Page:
Concerns about declining standards and worries about quality assurance, approval and student reaction have resulted in institutions being cautious about approving changes to assessment let alone implementing innovative new methods (Gibbs, 2006). In Higher Education teachers assessment judgements are more readily accepted than those working in the school sector, where strict regulations must be adhered to (Murphy, 2006). It is not suggested that the school regulation system should be adopted by HE, as this would threaten the very diversity and creativity of original research and the different approaches to learning that universities are all about (Murphy, 2006). But that grading needs to be seen as less a practice of measurement, and more one of professional judgement, where standards and criteria are agreed and upheld by a community of practice within a disciplined community (HEA, 2012; Price, 2005). This then means we have to address how markers can be trained to improve their professionalism (Yorke, 2011).

Staff Development in assessment practice in higher education has been sorely lacking and at best patchy (Elton, 2006; Gibbs, 2006; Murphy, 1996; Williams & Ryan, 2006). In subjects such as art and design the ‘positivist’ or empirical approach to assessment does not work, Elton (2006) claims an ‘interpretivist’ approach, one that relies on professional judgement, is needed. Assessment must rely on the ‘connoisseurship’ of professionally trained assessors (Eisner, 1985; Yorke, 2011). Compulsory continuous professional development (CPD) of academic staff for assessment, should be implemented if standards of teaching and assessment are to improve.

Green (1993) and Gibbs (2012) have looked at quality assurance activities across Western Europe and found that in the UK the standard of quality procedures of degree awards fall well below the standard elsewhere. Quality assurance is tacitly ensured by external examiners who have nothing to do with the complex system of quality control and audits within universities. So they are not the solution to the quality assurance issue as they cannot influence the culture within individual institutions nor across institutions (Murphy, 2006). Should we even try to make comparisons between courses and awards if we are also to maintain reasonable diversity in our HE institutions? The government is keen to stress the comparable and overall quality of degrees across the UK, but many employers will make their own judgements about the value of degrees from different universities, for example no one seriously equates a first from Skelmersdale with a first from Oxford (Murphy, 1996). The Honours degree classification may be less and less appropriate, but change, if it happens, will be slow, in which case we should move from a measurement model of assessment to a more judgemental approach, based on trained professionalism, where quality assurance can be agreed and upheld more readily (Yorke, 2011; Bloxham, 2009).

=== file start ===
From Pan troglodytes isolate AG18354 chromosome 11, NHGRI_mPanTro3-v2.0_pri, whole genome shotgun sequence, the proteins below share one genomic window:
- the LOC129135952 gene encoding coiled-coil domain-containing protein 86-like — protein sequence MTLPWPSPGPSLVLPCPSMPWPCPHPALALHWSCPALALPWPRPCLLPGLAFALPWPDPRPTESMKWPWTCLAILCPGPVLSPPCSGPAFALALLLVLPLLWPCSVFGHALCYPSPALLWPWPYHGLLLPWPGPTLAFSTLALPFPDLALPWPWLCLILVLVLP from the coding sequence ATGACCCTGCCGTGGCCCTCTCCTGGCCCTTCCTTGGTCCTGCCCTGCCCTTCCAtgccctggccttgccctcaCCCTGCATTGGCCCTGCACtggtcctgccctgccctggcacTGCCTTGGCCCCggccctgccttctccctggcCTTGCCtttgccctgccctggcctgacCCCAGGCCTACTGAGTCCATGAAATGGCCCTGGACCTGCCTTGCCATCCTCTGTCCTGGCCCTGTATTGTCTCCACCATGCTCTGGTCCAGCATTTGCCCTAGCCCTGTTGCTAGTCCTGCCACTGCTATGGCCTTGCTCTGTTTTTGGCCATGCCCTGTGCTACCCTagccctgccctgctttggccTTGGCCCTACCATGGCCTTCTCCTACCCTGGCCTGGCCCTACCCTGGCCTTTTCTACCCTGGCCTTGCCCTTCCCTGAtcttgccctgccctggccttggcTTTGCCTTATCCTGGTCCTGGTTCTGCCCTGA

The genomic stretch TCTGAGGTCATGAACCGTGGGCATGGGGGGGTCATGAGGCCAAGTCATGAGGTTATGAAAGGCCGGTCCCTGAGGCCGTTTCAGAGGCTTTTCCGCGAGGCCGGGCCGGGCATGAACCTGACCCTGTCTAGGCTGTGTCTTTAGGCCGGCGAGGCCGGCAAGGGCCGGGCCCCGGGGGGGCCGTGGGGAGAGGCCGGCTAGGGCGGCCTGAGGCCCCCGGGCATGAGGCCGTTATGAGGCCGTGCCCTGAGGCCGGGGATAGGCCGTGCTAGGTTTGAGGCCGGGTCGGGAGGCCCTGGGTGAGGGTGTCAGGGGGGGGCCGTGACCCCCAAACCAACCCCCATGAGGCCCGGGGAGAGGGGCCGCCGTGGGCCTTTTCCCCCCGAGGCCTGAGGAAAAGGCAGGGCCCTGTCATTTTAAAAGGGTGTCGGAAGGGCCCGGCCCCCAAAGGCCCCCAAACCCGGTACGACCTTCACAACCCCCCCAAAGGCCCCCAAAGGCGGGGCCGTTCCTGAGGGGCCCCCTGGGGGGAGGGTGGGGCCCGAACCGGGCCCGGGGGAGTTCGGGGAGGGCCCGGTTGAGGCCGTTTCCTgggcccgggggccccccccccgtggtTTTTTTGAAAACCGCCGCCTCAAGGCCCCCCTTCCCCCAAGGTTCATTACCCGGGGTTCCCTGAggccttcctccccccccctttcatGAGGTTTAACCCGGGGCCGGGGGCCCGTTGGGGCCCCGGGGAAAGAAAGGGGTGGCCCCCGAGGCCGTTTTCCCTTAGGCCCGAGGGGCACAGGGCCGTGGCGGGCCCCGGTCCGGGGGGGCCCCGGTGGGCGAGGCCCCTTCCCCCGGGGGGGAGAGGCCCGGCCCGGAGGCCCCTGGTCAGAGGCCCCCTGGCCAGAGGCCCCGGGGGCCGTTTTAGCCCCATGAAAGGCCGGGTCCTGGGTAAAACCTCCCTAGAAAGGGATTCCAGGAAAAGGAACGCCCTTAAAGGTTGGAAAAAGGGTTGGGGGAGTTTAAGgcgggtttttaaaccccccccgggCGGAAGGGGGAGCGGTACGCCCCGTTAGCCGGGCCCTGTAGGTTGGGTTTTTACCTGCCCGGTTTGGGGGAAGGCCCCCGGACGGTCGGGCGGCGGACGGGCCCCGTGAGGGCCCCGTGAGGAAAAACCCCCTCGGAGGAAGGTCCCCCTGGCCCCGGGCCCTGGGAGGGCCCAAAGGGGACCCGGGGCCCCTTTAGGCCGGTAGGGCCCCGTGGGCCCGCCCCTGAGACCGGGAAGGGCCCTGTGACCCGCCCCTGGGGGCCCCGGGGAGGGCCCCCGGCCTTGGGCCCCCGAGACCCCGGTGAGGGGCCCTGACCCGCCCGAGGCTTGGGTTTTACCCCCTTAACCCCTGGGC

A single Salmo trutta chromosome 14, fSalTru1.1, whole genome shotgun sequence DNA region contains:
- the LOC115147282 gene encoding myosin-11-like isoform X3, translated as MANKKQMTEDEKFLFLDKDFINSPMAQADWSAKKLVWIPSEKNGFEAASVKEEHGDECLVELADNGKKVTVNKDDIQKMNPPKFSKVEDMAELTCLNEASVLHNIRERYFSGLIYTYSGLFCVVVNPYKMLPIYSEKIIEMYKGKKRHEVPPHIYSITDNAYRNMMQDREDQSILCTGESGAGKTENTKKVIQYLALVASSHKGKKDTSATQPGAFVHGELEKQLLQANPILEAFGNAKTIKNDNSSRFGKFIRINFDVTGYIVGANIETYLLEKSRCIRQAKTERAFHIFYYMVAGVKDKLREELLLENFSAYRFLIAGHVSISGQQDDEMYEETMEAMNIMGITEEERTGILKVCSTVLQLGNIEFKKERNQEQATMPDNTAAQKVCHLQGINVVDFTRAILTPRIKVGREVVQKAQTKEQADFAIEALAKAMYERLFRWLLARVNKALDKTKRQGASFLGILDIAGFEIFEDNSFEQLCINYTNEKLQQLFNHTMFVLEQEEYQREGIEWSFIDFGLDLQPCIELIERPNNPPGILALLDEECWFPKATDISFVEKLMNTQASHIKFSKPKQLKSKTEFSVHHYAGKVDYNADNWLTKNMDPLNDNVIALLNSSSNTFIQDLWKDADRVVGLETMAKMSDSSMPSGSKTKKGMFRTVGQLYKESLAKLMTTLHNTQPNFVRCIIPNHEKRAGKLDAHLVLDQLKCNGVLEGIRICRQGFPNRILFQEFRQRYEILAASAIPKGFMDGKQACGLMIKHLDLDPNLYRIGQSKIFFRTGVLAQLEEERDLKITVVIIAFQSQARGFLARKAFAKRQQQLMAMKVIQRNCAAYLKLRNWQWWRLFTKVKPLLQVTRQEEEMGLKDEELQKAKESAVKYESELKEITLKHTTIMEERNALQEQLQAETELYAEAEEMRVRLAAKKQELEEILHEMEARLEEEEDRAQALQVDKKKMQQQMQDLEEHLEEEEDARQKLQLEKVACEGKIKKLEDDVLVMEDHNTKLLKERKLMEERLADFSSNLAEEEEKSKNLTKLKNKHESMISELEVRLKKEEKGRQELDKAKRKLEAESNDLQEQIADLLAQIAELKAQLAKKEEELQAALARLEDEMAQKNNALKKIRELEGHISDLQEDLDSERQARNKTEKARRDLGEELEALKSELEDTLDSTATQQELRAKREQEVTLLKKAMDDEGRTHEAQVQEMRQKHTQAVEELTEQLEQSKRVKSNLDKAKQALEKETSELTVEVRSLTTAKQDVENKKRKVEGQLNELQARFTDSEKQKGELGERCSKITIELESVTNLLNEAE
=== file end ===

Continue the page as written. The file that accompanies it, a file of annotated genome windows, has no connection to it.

So how can the situation at the School of X be improved? This study finds a number of changes could impact dramatically on the key areas identified.

  • Structured self and peer assessment should be implemented into the course structures aimed at increasing the learning opportunities and raising standards among the students (Falchikov, 2007).
  • Strengthening student’s ability to make objective judgements about the criteria being used to assess their work, would potentially improve the average marks awarded (Tan, 2007). However, there is no guarantee that this would result in The School of X meeting the average marks in the sector.
  • Marking scales with fewer bands (A – D) or holistic grading, where marks or grades are grouped into four categories; marginal, adequate, good and excellent, (Biggs & Tang, 2011) could have a dramatic impact on the consistency of the marks awarded. However, this approach is unlikely to impact on the below average marks compared to the sector average.
  • Improving staff training in assessment methods (Yorke, 2011).

The ability of the teaching staff to assess and assign marks in a consistent manner to the students’ work is fundamental to any educational institution and allows for improvements in student achievement. As Gibbs (2012) states, the most important factor in improving education is ensuring consistent standards are applied across the school and the university (Gibbs, 2012).

Fiona Velez-Colby, Yaroslav, Julia Berg

Word count: 1395

May 2013